Go digital and reduce costs by 65%

by Jason Preston on November 25, 2008

This chart comes from Edward Roussel at the New Model for News conference (incidentally, Edward once answered questions on changes in the newsrooms for Eat Sleep Publish).

Looks like a big drop, doesn’t it? That’s because it it.

There are a lot of legacy costs involved with a print product that will not plague online-only publishers, and on-balance, if a company is smart about it, “dramatically lower costs” can quickly become “profits.”

All the statistics I’ve seen indicate that companies expect to continue spending more in online advertising, despite the economic climate.

{ 4 comments }

1 Ari Herzog 11.25.08 at 10:28 am

This is on par with a recent talk I heard by Popular Science editor-in-chief Mark Jannot, that the entire consumer magazine industry is plagued by an approximate 13% increase this year in printing, paper, postage, and distribution (what he called PPP&D). So, he’s slowly shifting to digital-only, with a 5-year plan.

2 Digidave 11.25.08 at 7:30 pm

What is the loss in revenue though?

Most newspapers get 80% or more of the revenue from print advertising.

Net loss = -20%

Not saying we shouldn’t consider this, just trying to put into perspective the challenges.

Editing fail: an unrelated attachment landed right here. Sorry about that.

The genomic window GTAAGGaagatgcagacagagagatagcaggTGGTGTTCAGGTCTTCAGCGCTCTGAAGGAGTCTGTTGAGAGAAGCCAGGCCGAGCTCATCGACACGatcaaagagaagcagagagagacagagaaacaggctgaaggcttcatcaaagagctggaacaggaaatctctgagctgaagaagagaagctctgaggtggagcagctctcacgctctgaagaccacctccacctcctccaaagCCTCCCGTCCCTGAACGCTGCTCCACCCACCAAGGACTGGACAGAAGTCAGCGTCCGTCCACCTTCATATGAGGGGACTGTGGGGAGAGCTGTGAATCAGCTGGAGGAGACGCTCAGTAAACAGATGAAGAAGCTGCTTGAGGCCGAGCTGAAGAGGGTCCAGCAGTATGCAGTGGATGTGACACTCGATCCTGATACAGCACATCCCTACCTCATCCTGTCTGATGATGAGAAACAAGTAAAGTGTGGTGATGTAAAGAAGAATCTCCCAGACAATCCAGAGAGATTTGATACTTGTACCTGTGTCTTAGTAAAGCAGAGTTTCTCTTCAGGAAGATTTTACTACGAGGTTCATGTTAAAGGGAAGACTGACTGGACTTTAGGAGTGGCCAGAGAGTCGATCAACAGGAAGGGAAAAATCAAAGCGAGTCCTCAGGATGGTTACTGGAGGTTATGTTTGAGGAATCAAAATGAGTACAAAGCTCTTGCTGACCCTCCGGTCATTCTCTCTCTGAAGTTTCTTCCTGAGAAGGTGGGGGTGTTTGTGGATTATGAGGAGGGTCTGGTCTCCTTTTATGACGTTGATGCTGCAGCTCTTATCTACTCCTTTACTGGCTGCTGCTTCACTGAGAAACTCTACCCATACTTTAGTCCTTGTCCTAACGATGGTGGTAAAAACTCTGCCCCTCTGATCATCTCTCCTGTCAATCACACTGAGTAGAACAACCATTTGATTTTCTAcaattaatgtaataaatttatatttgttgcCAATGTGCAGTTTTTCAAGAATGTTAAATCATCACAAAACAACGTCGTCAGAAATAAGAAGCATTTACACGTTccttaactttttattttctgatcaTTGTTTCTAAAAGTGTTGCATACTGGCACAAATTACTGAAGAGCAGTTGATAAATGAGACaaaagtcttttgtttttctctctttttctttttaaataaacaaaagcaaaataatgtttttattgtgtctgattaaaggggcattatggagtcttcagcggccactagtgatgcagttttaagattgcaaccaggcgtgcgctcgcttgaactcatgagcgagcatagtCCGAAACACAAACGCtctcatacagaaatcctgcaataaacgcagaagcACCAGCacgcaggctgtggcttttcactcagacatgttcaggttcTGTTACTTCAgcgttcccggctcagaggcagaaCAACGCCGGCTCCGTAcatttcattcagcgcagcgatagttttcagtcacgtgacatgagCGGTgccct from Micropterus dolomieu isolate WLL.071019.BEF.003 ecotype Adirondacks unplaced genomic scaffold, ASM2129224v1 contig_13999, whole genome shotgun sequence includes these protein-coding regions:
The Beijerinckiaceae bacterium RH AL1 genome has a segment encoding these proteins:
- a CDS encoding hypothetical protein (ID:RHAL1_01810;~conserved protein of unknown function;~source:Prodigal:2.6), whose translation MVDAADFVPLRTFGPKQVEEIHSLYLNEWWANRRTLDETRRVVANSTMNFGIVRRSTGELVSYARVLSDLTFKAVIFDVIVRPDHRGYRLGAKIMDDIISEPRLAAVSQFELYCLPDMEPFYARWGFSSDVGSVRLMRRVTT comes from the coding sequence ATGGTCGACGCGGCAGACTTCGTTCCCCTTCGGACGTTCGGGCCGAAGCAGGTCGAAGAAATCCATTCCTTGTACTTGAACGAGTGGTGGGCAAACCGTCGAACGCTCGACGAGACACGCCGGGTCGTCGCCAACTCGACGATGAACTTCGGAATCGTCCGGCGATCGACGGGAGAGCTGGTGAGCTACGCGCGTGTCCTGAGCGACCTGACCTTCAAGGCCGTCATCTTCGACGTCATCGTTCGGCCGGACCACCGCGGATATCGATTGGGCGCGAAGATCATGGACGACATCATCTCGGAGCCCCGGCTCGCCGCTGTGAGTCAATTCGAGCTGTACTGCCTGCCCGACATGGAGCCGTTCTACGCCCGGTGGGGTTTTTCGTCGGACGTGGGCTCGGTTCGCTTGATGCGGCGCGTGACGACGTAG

3 Elliott 11.25.08 at 11:13 pm

There are a lot of legacy problems with pulp and a large, no huge amount of readership problems to web only. You need to get hits and clickthroughs to make this work and that isn’t that easy to accomplish. This would really work well IF you can sell ads and maintain “readership” to make the ads work. This can’t be done in small papers or even larger papers in small markets.

4 Jason Preston 11.26.08 at 10:20 am

Ari – Sounds to me like Mark Jannot is a smart man. If you manage the transition properly, I think it can be profitable.

Digidave – You’re right about the ratios, I’m pretty sure, and you raise a sentiment that has been echoed to me both in person and through e-mail.

I think the trick is threefold:

1. there is no instant transition. “flipping a switch” *would* lead to an immediate loss.
2. automated ad systems. small businesses need to self-serve their ad campaigns on your site.
3. metered content. get extra revenue from your brand’s biggest fans.

Elliott – Online ads, as a business, are still growing (not shrinking). Also, I think you can charge readers for certain content.

Also, my understanding is that for most newspapers, the web audience is much larger than the print audience, even though it’s harder to track who is and who is not a “subscriber.”

I think the chances are good that a small newspaper can find a viable business through an online audience, even if it’s not gargantuan.

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